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J Cell Biochem. 2000 Sep 14;79(4):672-85.

Effect of human endothelial cells on human bone marrow stromal cell phenotype: role of VEGF?

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Unité INSERM U-443, F-33076 Bordeaux, France.


Angiogenesis is a tightly regulated process involved in growth, repair, and bone remodeling. Several studies have shown that there is a reciprocal regulation and functional relationship between endothelial cells and osteoblast-like cells during osteogenesis, where systemic hormones and paracrine growth factors play an active role. Angiogenesis is induced by a variety of growth factors; among them vascular endothelial growth factor (VEGF) may be an important mediator for the angiogenic process involved in bone physiology. We studied the VEGF effect on osteoblast progenitor cells (Human Bone Marrow Stromal Cells: HBMSE) cultured alone or associated with endothelial cells (Human Umbilical Vein Endothelial Cells: HUVEC) in different co-culture models (co-culture with or without direct contact, conditioned medium), to determine the influence of VEGF on these cells and on their relationship. In agreement with other studies, we show that HBMSC express and synthesize VEGF, HUVEC conditioned medium has a proliferative effect on them, and early osteoblastic marker (Alkaline phosphatase activity) levels increase when these cells are co-cultured with HUVEC only in direct contact. However, unlike previous studies, we did not find that VEGF increased these processes. These results suggest that the intercommunication between endothelial cells and osteoblastic-like cells requires not only diffusible factors, but also involving cell membrane proteins.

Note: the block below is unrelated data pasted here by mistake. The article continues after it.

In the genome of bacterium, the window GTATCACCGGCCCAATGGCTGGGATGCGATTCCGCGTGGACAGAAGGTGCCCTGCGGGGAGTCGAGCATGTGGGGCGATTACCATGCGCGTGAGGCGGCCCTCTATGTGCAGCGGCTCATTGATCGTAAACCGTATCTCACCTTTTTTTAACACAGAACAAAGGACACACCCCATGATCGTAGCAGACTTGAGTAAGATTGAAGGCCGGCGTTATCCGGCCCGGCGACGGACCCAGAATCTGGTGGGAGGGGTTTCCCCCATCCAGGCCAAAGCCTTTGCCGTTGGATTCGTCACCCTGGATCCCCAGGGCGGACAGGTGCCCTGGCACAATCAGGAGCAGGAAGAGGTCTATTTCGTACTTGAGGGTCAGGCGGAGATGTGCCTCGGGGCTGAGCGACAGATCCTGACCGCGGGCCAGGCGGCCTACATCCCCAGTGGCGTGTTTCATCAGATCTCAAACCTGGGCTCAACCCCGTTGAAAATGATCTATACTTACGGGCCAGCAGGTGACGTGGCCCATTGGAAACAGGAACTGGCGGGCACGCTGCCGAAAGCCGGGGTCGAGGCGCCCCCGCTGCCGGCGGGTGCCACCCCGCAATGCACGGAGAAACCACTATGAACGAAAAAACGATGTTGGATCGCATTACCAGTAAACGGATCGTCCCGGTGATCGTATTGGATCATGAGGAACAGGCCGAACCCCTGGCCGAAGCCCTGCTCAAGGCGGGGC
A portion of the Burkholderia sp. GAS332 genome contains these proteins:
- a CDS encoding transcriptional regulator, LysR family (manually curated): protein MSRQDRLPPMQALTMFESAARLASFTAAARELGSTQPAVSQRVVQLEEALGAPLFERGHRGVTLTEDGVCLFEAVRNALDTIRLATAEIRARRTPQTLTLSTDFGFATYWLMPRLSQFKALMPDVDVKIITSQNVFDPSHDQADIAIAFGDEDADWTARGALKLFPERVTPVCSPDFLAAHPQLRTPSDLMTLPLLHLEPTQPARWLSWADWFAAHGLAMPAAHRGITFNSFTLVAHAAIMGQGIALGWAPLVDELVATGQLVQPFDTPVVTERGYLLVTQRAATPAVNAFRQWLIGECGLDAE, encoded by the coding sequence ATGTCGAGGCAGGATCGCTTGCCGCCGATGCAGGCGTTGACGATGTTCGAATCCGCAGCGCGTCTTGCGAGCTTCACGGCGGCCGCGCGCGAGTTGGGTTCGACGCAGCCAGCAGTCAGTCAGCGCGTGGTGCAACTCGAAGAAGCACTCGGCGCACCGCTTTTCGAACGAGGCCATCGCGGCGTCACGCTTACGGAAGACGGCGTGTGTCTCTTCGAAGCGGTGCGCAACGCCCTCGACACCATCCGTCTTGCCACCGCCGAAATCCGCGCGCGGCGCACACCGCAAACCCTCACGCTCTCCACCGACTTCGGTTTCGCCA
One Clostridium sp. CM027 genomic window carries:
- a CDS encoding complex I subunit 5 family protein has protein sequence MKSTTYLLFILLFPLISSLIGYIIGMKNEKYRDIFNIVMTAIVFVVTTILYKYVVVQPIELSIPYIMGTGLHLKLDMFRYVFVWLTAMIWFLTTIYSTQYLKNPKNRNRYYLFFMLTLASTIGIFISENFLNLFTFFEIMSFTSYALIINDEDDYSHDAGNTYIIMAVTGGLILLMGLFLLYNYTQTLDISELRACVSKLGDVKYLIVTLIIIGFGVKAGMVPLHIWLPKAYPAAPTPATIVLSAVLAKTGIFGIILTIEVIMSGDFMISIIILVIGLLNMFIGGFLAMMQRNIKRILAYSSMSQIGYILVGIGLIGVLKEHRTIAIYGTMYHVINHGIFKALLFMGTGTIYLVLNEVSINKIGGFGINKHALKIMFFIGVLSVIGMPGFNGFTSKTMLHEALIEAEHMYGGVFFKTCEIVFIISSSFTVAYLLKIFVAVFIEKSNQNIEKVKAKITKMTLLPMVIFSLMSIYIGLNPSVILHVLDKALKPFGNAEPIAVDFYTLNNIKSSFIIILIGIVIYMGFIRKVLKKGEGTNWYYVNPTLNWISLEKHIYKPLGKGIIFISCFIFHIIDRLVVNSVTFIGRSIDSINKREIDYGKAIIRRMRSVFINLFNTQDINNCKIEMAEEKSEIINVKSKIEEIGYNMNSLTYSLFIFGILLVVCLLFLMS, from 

[Indexed for MEDLINE]

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